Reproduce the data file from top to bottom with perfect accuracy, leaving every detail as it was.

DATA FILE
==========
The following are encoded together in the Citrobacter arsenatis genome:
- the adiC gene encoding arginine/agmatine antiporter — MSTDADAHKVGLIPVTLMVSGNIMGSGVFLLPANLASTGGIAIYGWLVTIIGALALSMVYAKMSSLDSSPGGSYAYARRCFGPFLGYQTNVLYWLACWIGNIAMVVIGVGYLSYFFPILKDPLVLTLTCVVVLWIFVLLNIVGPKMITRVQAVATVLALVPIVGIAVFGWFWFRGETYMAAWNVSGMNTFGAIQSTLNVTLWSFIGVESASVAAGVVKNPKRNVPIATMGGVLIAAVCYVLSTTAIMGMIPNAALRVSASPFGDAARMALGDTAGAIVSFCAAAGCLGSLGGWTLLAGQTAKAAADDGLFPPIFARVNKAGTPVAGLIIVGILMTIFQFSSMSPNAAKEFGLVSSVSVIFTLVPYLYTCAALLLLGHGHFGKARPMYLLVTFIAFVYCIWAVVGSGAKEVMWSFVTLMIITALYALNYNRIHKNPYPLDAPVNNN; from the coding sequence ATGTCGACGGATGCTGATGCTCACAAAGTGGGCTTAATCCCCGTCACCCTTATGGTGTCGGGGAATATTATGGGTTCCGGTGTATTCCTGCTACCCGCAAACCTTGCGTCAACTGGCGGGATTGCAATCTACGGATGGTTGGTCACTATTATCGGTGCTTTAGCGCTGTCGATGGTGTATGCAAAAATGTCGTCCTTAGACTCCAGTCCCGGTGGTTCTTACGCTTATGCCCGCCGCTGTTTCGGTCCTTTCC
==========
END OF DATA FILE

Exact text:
The following are encoded together in the Citrobacter arsenatis genome:
- the adiC gene encoding arginine/agmatine antiporter — MSTDADAHKVGLIPVTLMVSGNIMGSGVFLLPANLASTGGIAIYGWLVTIIGALALSMVYAKMSSLDSSPGGSYAYARRCFGPFLGYQTNVLYWLACWIGNIAMVVIGVGYLSYFFPILKDPLVLTLTCVVVLWIFVLLNIVGPKMITRVQAVATVLALVPIVGIAVFGWFWFRGETYMAAWNVSGMNTFGAIQSTLNVTLWSFIGVESASVAAGVVKNPKRNVPIATMGGVLIAAVCYVLSTTAIMGMIPNAALRVSASPFGDAARMALGDTAGAIVSFCAAAGCLGSLGGWTLLAGQTAKAAADDGLFPPIFARVNKAGTPVAGLIIVGILMTIFQFSSMSPNAAKEFGLVSSVSVIFTLVPYLYTCAALLLLGHGHFGKARPMYLLVTFIAFVYCIWAVVGSGAKEVMWSFVTLMIITALYALNYNRIHKNPYPLDAPVNNN; from the coding sequence ATGTCGACGGATGCTGATGCTCACAAAGTGGGCTTAATCCCCGTCACCCTTATGGTGTCGGGGAATATTATGGGTTCCGGTGTATTCCTGCTACCCGCAAACCTTGCGTCAACTGGCGGGATTGCAATCTACGGATGGTTGGTCACTATTATCGGTGCTTTAGCGCTGTCGATGGTGTATGCAAAAATGTCGTCCTTAGACTCCAGTCCCGGTGGTTCTTACGCTTATGCCCGCCGCTGTTTCGGTCCTTTCC